European Union officials have called on Turkey to halt its military action in Syria after Turkish forces shelled positions held by the Democratic Union Party (PYD) over the weekend.
Responding to a question on the announcement made by Turkey and Saudi Arabia that they could intervene in Syria, EU foreign policy chief Federica Mogherini said Feb. 15 that Ankara’s actions violated the decision reached on Feb. 12 in Munich to reach a “cessation of hostilities.”
“Only a few days ago, all of us, including Turkey … decided on steps to de-escalate and have a cessation of hostilities,” Mogherini said Feb. 15 in Brussels.
“Having trends on the ground that go in the opposite direction obviously is not what we expect,” Mogherini said.
Turkey’s army shelled Kurdish People’s Protection Units (YPG) targets, the military wing of the PYD, which Ankara has dubbed as a terrorist organization on the grounds that it is an extension of the outlawed Kurdistan Workers’ Party (PKK), after the group seized an air base north of Aleppo, further complicating the conflict on NATO-member Turkey’s southern border.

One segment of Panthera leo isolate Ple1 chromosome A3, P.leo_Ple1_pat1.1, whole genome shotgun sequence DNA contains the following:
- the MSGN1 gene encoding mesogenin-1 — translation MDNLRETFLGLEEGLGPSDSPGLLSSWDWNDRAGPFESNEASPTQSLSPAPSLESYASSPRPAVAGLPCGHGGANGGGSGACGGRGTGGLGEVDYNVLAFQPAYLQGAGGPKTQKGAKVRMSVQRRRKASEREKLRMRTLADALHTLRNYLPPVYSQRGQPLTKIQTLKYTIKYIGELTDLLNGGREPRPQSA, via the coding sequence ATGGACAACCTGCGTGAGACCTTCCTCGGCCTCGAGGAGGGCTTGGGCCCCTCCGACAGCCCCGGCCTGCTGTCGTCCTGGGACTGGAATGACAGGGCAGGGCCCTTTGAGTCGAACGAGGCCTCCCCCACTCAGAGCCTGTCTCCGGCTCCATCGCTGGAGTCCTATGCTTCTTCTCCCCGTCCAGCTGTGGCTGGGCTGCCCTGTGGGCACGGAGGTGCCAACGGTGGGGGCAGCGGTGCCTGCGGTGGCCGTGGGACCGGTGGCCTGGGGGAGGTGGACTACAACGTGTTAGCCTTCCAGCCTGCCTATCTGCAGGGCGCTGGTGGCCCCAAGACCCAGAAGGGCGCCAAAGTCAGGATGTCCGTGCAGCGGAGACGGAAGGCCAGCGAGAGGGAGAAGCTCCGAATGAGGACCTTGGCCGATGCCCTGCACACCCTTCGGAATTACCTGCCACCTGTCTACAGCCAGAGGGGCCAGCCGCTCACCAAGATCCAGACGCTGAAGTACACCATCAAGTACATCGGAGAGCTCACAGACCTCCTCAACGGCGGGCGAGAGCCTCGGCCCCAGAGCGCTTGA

Washington, which does not see the YPG as terrorists, backs the group in the fight against Islamic State of Iraq and the Levant (ISIL), and a row has been simmering between Turkey and the U.S. over the different designation of the group.
Meanwhile, Dutch Foreign Minister Bert Koenders, whose country holds the EU’s rotating presidency, said “we have the plan for a cessation of hostilities and I think everybody has to abide by that,” the Associated Press reported.
Asked about Russia’s remarks that they were in a new Cold War with the West and what that meant for the EU, Mogherini said, “I have not seen a climate of Cold War in these last days.”